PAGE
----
traction alopecia  traumatic alopecia due to continuous or prolonged traction on the hair, as applied in certain styles of hair dressing or in the habit of twisting the hair.
alopecia universa´lis  loss of hair from the entire body.


(ăl′ə-pē′shə, -shē-ə)
Complete or partial loss of hair from the head or other parts of the body.

al′o·pe′cic (-pē′sĭk) adj.


Etymology: Gk, alopex, fox mange
a partial or complete lack of hair resulting from normal aging, an endocrine disorder, a drug reaction, an anticancer medication, or a skin disease. Kinds of alopecia include alopecia areata, alopecia totalis, alopecia universalis, androgenic alopecia, cicatricial alopecia, male pattern alopecia, and premature alopecia.


(1) Loss or absence of hair on the scalp.
(2) Baldness, see there.

Alopecia types 
• Male pattern—On the front and top (maternal recessive). 
• Patchy—Alopecia areata (maternal recessive). 
• Permanent—Related to radiation therapy. 
• Post traumatic (i.e., pulled out). 
• Total—Alopecia capitis totalis (maternal recessive). 
• Transient—Due to chemotherapy-cyclophosphamide, cytosine arabinoside, doxorubicin.


Baldness Dermatology
1. Loss or absence of hair on the scalp.
2. Baldness, see there See Hair replacement, Hot comb alopecia, Moth-eaten alopecia.
Alopecia types
Male pattern
On the front and top–blame mother
Alopecia areata–blame mother, angry lover
Related to RT–blame radiation oncologist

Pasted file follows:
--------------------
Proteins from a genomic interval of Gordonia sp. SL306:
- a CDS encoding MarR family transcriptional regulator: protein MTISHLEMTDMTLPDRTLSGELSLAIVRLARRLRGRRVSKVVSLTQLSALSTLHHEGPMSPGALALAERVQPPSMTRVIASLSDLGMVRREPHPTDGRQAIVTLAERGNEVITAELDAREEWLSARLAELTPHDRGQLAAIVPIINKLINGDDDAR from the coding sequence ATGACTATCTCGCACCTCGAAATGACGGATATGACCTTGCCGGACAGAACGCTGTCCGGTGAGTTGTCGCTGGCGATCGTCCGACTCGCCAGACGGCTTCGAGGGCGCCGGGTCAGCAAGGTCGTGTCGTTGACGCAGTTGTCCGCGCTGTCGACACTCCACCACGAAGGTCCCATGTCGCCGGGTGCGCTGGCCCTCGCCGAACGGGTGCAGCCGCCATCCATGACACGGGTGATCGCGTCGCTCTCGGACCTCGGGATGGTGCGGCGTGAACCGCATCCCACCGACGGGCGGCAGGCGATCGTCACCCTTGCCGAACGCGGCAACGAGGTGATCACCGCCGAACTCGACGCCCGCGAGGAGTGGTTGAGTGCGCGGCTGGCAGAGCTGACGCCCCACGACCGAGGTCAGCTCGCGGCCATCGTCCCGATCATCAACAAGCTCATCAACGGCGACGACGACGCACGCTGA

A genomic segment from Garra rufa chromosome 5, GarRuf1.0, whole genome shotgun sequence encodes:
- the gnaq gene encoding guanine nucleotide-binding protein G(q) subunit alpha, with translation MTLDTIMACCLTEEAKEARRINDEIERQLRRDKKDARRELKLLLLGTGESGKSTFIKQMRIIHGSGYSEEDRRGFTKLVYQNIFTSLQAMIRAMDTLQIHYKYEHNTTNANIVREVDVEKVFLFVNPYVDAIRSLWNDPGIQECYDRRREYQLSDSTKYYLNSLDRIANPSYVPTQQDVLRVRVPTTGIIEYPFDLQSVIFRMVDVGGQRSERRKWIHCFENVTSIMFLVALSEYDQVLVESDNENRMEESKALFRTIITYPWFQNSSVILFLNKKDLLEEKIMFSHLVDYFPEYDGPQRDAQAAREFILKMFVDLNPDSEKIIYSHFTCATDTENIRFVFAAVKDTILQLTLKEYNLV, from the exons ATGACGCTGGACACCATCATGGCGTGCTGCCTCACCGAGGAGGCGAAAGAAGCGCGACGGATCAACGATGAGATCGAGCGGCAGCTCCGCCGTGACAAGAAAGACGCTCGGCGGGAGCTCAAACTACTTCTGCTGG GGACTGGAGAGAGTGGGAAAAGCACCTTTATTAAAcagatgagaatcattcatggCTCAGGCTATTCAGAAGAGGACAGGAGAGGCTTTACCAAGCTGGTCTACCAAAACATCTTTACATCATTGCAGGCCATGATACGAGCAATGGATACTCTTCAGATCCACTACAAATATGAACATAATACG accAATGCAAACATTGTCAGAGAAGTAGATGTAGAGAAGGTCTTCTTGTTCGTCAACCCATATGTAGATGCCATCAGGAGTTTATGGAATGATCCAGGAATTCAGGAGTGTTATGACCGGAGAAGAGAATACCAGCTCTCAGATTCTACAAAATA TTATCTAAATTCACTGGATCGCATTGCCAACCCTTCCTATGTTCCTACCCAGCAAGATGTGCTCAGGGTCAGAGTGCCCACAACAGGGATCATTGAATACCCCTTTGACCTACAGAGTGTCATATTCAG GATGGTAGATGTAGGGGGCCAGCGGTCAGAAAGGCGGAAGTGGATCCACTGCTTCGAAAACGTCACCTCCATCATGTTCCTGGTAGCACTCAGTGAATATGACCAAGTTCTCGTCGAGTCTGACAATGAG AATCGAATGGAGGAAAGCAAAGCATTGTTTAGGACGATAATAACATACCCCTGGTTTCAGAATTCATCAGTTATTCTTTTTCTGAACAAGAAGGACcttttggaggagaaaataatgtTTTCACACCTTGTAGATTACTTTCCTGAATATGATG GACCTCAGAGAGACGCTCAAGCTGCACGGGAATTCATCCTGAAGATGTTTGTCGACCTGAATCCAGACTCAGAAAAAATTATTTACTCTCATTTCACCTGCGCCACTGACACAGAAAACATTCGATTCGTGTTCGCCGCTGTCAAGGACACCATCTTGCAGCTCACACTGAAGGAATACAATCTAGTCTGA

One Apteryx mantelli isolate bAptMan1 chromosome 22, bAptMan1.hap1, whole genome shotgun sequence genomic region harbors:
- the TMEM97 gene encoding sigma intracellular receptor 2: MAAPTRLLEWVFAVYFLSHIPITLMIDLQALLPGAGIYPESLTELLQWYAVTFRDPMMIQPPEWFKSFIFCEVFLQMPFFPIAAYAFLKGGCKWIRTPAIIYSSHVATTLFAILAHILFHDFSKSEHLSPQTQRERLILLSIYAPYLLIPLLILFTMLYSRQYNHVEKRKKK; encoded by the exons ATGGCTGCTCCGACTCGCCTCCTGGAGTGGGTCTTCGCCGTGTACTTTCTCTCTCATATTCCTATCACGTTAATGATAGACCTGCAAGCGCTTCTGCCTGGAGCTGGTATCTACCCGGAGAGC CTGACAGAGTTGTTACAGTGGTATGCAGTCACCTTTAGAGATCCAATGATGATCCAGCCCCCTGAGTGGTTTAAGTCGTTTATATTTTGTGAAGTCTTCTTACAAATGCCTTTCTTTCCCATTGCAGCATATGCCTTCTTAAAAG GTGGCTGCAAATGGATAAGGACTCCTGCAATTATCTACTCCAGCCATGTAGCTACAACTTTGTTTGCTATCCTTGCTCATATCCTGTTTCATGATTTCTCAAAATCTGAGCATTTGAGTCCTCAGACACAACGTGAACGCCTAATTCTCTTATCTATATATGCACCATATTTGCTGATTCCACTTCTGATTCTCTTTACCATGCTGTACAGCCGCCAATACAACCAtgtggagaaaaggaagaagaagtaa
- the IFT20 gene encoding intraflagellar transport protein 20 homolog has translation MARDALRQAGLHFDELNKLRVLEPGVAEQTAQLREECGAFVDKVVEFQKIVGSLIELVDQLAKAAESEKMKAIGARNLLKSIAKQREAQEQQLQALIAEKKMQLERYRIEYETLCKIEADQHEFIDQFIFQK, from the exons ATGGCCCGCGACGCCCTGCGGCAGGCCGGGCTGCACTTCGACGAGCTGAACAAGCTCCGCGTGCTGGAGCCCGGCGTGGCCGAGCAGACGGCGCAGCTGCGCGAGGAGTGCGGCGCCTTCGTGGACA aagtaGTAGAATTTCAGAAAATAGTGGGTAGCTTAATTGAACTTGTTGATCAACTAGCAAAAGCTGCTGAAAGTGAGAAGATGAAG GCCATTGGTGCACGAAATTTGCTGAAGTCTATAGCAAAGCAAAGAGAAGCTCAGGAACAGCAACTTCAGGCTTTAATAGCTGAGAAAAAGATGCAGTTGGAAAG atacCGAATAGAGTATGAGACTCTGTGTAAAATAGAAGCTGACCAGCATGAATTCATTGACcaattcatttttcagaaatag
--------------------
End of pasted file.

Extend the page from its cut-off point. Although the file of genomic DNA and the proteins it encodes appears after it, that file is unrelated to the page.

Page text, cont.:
Alopecia capitis totalis–blame mother
Due to chemotherapy—cyclophosphamide, cytosine arabinoside, doxorubicin–blame oncologist


Complete or partial absence or loss of hair. Results from normal aging, endocrine disorders, skin disease, or drug reactions (especially various forms of chemotherapy).
Synonym(s): baldness.
[G. alōpekia, a disease resembling fox mange, fr. alōpēx, a fox]


(al?o-pe'sh(e-)a ) [Gr. alopekia, fox mange]
Absence or loss of hair, esp. of the head.


Alopecia may result from serious illness, drugs, endocrine disorders, dermatitis, hereditary factors, radiation, or physiological changes during aging.


Treatments include drugs, such as minoxidil or finasteride; surgeries, such as hair transplantation; or prostheses (wigs).

Enlarge picture

alopecia areata

Loss of hair in sharply defined patches usually involving the scalp or beard.
See: illustrationillustration
Enlarge picture

alopecia capitis totalis

Complete or near complete loss of hair on the scalp. See: illustration

cicatricial alopecia

Loss of hair due to formation of scar tissue.

alopecia congenitalis

Baldness due to absence of hair bulbs at birth.

alopecia follicularis

Baldness due to inflammation of the hair follicles of the scalp.

alopecia liminaris

Loss of hair along the hairline, both front and back, of the scalp.

male-pattern alopecia

Male-pattern baldness.

alopecia medicamentosa

Loss of hair as a result of medical treatment, esp. treatment with drugs used in chemotherapy for cancer.

alopecia pityroides

Loss of both scalp and body hair accompanied by desquamation of branlike scales.

alopecia prematura

Premature baldness.

alopecia symptomatica

Loss of hair after prolonged fevers or during the course of a disease. This baldness may be due to systemic or psychogenic factors.

alopecia totalis

Alopecia capitis totalis.

alopecia toxica

Loss of hair thought to be due to toxins of infectious disease.

alopecia universalis

Loss of hair from the entire body.